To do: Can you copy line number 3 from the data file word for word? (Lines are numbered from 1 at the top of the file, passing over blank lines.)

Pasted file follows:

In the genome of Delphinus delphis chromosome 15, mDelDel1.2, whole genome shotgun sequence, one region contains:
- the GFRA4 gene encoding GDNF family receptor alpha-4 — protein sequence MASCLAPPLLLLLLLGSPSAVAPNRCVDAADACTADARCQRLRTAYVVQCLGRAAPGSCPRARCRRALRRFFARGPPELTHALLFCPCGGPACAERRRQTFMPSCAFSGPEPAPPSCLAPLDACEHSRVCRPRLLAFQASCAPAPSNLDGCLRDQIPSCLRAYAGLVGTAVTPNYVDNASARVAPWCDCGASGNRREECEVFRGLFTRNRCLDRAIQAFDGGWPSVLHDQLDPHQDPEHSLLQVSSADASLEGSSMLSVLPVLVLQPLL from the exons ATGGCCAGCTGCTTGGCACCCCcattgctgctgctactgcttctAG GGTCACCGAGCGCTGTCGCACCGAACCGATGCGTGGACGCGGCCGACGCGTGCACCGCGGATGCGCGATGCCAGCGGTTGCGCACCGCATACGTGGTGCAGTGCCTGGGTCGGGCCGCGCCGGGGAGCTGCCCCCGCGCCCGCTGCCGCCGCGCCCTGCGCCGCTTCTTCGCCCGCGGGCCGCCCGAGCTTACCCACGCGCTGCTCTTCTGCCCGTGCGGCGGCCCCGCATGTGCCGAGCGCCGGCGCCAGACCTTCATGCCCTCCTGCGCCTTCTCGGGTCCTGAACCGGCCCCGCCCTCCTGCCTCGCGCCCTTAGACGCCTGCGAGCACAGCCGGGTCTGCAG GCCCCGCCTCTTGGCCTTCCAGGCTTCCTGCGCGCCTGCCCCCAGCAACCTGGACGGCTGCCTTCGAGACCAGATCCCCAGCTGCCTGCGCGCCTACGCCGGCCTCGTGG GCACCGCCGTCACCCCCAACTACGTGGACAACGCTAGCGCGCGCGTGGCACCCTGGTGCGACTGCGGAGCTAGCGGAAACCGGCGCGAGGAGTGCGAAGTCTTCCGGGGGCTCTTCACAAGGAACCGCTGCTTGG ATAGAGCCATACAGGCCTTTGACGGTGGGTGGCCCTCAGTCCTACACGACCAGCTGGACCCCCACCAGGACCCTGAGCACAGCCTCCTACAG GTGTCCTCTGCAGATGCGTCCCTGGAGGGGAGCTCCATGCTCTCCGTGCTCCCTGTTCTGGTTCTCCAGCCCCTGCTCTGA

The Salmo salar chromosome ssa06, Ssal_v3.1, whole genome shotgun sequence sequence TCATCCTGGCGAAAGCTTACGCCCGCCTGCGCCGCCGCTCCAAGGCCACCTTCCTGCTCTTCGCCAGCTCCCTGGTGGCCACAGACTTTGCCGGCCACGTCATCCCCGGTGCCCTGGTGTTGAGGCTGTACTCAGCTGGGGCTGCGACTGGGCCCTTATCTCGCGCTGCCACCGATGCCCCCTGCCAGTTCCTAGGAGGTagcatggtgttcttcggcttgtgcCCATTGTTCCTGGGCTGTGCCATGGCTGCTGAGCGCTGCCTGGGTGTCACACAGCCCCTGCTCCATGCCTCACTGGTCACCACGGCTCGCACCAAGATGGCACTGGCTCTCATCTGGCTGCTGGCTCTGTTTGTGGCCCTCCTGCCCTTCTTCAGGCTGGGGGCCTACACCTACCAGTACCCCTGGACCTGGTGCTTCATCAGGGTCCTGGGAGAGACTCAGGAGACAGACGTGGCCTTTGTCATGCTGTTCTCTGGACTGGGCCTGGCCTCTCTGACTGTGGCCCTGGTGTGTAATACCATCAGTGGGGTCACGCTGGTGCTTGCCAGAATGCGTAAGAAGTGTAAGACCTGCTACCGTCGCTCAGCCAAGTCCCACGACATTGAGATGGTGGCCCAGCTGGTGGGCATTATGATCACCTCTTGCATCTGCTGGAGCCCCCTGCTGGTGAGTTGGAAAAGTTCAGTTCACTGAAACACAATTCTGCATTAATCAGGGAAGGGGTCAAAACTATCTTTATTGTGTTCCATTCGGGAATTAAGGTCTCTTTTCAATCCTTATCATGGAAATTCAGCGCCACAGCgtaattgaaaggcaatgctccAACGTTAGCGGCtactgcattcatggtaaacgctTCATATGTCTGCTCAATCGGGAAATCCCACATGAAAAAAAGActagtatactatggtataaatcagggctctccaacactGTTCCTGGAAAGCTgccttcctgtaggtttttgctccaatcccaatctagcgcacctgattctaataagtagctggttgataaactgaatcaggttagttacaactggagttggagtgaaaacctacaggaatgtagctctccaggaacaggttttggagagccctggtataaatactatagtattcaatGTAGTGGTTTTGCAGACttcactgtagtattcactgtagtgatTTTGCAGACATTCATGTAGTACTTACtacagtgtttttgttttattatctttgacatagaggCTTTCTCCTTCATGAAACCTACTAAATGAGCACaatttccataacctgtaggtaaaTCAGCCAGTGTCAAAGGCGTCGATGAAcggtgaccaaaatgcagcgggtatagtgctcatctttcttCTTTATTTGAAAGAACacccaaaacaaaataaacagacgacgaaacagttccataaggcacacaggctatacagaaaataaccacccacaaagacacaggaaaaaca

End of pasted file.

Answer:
The Salmo salar chromosome ssa06, Ssal_v3.1, whole genome shotgun sequence sequence TCATCCTGGCGAAAGCTTACGCCCGCCTGCGCCGCCGCTCCAAGGCCACCTTCCTGCTCTTCGCCAGCTCCCTGGTGGCCACAGACTTTGCCGGCCACGTCATCCCCGGTGCCCTGGTGTTGAGGCTGTACTCAGCTGGGGCTGCGACTGGGCCCTTATCTCGCGCTGCCACCGATGCCCCCTGCCAGTTCCTAGGAGGTagcatggtgttcttcggcttgtgcCCATTGTTCCTGGGCTGTGCCATGGCTGCTGAGCGCTGCCTGGGTGTCACACAGCCCCTGCTCCATGCCTCACTGGTCACCACGGCTCGCACCAAGATGGCACTGGCTCTCATCTGGCTGCTGGCTCTGTTTGTGGCCCTCCTGCCCTTCTTCAGGCTGGGGGCCTACACCTACCAGTACCCCTGGACCTGGTGCTTCATCAGGGTCCTGGGAGAGACTCAGGAGACAGACGTGGCCTTTGTCATGCTGTTCTCTGGACTGGGCCTGGCCTCTCTGACTGTGGCCCTGGTGTGTAATACCATCAGTGGGGTCACGCTGGTGCTTGCCAGAATGCGTAAGAAGTGTAAGACCTGCTACCGTCGCTCAGCCAAGTCCCACGACATTGAGATGGTGGCCCAGCTGGTGGGCATTATGATCACCTCTTGCATCTGCTGGAGCCCCCTGCTGGTGAGTTGGAAAAGTTCAGTTCACTGAAACACAATTCTGCATTAATCAGGGAAGGGGTCAAAACTATCTTTATTGTGTTCCATTCGGGAATTAAGGTCTCTTTTCAATCCTTATCATGGAAATTCAGCGCCACAGCgtaattgaaaggcaatgctccAACGTTAGCGGCtactgcattcatggtaaacgctTCATATGTCTGCTCAATCGGGAAATCCCACATGAAAAAAAGActagtatactatggtataaatcagggctctccaacactGTTCCTGGAAAGCTgccttcctgtaggtttttgctccaatcccaatctagcgcacctgattctaataagtagctggttgataaactgaatcaggttagttacaactggagttggagtgaaaacctacaggaatgtagctctccaggaacaggttttggagagccctggtataaatactatagtattcaatGTAGTGGTTTTGCAGACttcactgtagtattcactgtagtgatTTTGCAGACATTCATGTAGTACTTACtacagtgtttttgttttattatctttgacatagaggCTTTCTCCTTCATGAAACCTACTAAATGAGCACaatttccataacctgtaggtaaaTCAGCCAGTGTCAAAGGCGTCGATGAAcggtgaccaaaatgcagcgggtatagtgctcatctttcttCTTTATTTGAAAGAACacccaaaacaaaataaacagacgacgaaacagttccataaggcacacaggctatacagaaaataaccacccacaaagacacaggaaaaaca